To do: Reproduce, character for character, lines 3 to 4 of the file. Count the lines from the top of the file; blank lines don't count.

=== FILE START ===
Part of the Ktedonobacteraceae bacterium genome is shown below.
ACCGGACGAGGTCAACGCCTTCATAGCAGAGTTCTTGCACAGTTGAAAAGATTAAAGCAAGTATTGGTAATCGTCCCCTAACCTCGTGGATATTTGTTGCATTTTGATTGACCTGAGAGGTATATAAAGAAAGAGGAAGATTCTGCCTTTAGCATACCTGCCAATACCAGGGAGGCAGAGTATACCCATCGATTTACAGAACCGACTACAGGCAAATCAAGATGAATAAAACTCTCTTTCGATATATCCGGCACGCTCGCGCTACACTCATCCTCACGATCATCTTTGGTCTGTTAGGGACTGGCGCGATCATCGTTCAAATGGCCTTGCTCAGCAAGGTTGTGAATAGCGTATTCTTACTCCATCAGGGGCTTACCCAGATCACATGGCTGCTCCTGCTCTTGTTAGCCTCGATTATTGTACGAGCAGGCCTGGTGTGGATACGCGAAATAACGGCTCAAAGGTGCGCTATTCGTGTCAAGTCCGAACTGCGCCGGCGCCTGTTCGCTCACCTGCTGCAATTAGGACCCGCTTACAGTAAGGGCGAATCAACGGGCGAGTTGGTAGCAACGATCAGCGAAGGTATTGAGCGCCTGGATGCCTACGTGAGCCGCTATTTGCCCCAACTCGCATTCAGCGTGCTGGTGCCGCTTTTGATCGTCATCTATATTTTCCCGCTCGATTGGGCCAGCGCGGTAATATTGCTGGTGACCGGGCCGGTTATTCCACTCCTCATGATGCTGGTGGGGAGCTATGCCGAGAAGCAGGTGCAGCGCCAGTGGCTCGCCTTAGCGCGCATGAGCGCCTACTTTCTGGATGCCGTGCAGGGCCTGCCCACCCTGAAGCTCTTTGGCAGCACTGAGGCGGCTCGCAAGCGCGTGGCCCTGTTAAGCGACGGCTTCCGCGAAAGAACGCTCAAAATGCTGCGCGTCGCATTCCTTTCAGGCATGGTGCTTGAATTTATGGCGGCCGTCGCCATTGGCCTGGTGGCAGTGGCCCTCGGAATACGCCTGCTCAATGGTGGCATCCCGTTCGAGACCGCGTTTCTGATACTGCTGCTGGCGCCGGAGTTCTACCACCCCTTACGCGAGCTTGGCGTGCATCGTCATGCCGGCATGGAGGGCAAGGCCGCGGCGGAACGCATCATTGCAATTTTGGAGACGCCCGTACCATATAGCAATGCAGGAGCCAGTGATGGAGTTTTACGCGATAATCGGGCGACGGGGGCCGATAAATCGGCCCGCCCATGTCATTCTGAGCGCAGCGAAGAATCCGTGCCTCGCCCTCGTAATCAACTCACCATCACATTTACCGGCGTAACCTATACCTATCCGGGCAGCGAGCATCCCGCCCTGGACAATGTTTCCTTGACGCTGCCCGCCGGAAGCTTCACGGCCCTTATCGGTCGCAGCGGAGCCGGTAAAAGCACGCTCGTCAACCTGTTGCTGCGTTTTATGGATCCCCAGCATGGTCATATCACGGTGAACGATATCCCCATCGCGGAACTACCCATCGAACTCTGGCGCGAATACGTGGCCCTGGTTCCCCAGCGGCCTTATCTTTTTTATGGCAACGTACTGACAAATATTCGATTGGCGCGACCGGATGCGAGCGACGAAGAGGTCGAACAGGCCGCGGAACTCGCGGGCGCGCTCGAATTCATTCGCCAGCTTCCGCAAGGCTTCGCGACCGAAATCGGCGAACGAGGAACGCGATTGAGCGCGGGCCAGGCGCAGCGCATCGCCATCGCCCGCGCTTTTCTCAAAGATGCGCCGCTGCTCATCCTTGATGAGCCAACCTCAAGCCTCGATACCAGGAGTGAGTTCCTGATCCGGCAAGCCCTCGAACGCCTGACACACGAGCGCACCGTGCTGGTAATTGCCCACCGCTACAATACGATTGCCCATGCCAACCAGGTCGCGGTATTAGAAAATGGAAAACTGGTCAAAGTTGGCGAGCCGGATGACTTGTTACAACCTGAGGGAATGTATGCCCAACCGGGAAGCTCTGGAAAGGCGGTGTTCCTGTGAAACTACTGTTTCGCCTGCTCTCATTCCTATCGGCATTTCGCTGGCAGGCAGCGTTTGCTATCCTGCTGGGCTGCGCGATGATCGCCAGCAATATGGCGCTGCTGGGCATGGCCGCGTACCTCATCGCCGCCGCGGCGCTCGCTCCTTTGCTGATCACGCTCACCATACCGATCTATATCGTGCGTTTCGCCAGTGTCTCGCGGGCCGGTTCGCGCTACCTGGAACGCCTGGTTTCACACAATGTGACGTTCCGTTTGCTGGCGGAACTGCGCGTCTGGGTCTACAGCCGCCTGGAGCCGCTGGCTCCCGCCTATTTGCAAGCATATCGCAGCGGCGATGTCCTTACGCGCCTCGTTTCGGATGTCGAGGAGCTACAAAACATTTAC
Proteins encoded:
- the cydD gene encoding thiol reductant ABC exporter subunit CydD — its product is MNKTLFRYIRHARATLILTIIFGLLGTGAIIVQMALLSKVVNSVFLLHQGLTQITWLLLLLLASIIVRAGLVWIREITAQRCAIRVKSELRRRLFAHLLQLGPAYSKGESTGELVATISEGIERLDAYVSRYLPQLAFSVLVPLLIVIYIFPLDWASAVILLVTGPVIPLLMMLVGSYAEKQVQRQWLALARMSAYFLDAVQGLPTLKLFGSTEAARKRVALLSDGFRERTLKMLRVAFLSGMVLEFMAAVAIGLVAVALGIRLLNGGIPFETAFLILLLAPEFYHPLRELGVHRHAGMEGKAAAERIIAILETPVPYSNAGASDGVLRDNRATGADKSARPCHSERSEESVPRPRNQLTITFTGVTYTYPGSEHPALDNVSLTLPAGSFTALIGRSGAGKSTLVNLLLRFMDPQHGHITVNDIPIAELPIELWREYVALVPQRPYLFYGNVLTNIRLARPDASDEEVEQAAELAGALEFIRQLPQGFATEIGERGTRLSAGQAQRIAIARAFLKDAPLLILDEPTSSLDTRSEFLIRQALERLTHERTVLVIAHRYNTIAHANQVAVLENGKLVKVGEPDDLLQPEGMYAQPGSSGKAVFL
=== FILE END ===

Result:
Proteins encoded:
- the cydD gene encoding thiol reductant ABC exporter subunit CydD — its product is MNKTLFRYIRHARATLILTIIFGLLGTGAIIVQMALLSKVVNSVFLLHQGLTQITWLLLLLLASIIVRAGLVWIREITAQRCAIRVKSELRRRLFAHLLQLGPAYSKGESTGELVATISEGIERLDAYVSRYLPQLAFSVLVPLLIVIYIFPLDWASAVILLVTGPVIPLLMMLVGSYAEKQVQRQWLALARMSAYFLDAVQGLPTLKLFGSTEAARKRVALLSDGFRERTLKMLRVAFLSGMVLEFMAAVAIGLVAVALGIRLLNGGIPFETAFLILLLAPEFYHPLRELGVHRHAGMEGKAAAERIIAILETPVPYSNAGASDGVLRDNRATGADKSARPCHSERSEESVPRPRNQLTITFTGVTYTYPGSEHPALDNVSLTLPAGSFTALIGRSGAGKSTLVNLLLRFMDPQHGHITVNDIPIAELPIELWREYVALVPQRPYLFYGNVLTNIRLARPDASDEEVEQAAELAGALEFIRQLPQGFATEIGERGTRLSAGQAQRIAIARAFLKDAPLLILDEPTSSLDTRSEFLIRQALERLTHERTVLVIAHRYNTIAHANQVAVLENGKLVKVGEPDDLLQPEGMYAQPGSSGKAVFL